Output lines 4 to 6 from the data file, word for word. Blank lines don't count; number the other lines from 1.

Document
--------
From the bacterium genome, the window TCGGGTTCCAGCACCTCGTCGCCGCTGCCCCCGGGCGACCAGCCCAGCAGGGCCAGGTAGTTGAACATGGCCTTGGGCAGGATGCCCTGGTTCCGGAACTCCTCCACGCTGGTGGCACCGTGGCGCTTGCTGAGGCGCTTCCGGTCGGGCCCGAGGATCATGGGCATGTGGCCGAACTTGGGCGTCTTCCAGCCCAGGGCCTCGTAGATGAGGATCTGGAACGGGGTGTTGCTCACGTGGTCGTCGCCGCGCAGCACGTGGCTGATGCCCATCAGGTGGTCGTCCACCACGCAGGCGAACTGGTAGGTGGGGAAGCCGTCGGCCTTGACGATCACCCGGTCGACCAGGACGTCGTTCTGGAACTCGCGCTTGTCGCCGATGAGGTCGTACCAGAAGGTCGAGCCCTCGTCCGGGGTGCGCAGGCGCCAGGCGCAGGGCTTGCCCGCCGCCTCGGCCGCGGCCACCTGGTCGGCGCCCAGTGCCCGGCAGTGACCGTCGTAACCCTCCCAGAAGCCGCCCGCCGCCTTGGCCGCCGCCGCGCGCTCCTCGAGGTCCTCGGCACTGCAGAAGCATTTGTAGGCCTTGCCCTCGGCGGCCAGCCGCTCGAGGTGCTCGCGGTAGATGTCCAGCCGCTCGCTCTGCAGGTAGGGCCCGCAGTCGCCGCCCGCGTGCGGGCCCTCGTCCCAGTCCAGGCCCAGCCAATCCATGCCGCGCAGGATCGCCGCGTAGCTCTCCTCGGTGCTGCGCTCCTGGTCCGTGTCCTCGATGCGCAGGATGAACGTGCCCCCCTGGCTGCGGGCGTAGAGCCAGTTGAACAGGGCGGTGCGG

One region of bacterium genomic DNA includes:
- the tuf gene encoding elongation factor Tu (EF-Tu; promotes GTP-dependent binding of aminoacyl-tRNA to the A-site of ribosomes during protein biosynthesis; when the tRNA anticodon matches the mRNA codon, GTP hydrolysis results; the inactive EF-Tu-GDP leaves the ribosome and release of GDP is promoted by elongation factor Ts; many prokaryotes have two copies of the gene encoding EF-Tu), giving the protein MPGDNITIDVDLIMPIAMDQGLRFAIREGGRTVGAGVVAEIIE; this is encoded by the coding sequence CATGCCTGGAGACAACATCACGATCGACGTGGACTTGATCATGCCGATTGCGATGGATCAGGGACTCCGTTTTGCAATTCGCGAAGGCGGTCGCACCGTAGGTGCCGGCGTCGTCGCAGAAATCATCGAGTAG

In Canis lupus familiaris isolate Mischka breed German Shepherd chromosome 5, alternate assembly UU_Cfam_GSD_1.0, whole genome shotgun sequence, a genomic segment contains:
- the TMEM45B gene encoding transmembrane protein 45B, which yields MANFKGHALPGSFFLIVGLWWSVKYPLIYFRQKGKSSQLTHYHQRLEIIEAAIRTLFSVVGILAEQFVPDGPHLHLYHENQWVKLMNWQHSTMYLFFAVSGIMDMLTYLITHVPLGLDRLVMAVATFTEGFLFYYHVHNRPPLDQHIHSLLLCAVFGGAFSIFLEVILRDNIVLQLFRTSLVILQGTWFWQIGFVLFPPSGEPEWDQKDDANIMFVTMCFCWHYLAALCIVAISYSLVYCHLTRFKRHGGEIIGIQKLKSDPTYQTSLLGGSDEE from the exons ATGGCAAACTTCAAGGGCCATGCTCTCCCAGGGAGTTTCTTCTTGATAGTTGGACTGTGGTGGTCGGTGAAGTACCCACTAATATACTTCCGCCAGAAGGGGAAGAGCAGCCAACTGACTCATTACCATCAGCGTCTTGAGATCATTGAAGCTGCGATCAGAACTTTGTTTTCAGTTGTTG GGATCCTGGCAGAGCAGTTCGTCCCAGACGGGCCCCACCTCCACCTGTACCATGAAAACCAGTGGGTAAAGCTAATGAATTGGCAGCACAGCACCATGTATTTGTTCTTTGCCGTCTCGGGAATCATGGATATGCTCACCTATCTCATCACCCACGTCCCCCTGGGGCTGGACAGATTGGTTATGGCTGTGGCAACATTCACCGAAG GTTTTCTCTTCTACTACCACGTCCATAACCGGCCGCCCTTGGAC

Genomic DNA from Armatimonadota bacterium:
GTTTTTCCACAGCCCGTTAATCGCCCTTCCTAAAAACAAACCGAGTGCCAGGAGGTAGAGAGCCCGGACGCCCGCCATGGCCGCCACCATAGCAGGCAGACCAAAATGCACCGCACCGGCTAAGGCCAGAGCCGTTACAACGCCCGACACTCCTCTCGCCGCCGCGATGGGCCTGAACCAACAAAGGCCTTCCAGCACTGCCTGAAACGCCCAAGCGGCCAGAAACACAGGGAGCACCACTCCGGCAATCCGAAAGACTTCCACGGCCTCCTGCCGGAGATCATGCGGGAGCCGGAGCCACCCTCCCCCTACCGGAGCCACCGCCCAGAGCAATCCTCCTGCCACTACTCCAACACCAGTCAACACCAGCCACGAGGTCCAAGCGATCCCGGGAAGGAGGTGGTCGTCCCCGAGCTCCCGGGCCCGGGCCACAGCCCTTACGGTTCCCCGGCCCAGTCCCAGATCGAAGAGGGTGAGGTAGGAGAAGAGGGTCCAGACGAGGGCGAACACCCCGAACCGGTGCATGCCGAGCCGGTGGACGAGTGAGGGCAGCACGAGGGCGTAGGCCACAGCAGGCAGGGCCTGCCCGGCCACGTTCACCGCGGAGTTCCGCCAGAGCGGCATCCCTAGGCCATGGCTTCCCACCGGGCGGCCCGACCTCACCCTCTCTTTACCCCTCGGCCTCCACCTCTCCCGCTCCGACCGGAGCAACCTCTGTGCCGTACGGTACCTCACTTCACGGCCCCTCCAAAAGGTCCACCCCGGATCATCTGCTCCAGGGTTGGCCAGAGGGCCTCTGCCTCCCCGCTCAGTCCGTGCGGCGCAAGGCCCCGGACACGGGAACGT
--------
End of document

In Canis lupus familiaris isolate Mischka breed German Shepherd chromosome 5, alternate assembly UU_Cfam_GSD_1.0, whole genome shotgun sequence, a genomic segment contains:
- the TMEM45B gene encoding transmembrane protein 45B, which yields MANFKGHALPGSFFLIVGLWWSVKYPLIYFRQKGKSSQLTHYHQRLEIIEAAIRTLFSVVGILAEQFVPDGPHLHLYHENQWVKLMNWQHSTMYLFFAVSGIMDMLTYLITHVPLGLDRLVMAVATFTEGFLFYYHVHNRPPLDQHIHSLLLCAVFGGAFSIFLEVILRDNIVLQLFRTSLVILQGTWFWQIGFVLFPPSGEPEWDQKDDANIMFVTMCFCWHYLAALCIVAISYSLVYCHLTRFKRHGGEIIGIQKLKSDPTYQTSLLGGSDEE from the exons ATGGCAAACTTCAAGGGCCATGCTCTCCCAGGGAGTTTCTTCTTGATAGTTGGACTGTGGTGGTCGGTGAAGTACCCACTAATATACTTCCGCCAGAAGGGGAAGAGCAGCCAACTGACTCATTACCATCAGCGTCTTGAGATCATTGAAGCTGCGATCAGAACTTTGTTTTCAGTTGTTG GGATCCTGGCAGAGCAGTTCGTCCCAGACGGGCCCCACCTCCACCTGTACCATGAAAACCAGTGGGTAAAGCTAATGAATTGGCAGCACAGCACCATGTATTTGTTCTTTGCCGTCTCGGGAATCATGGATATGCTCACCTATCTCATCACCCACGTCCCCCTGGGGCTGGACAGATTGGTTATGGCTGTGGCAACATTCACCGAAG GTTTTCTCTTCTACTACCACGTCCATAACCGGCCGCCCTTGGAC

Genomic DNA from Armatimonadota bacterium: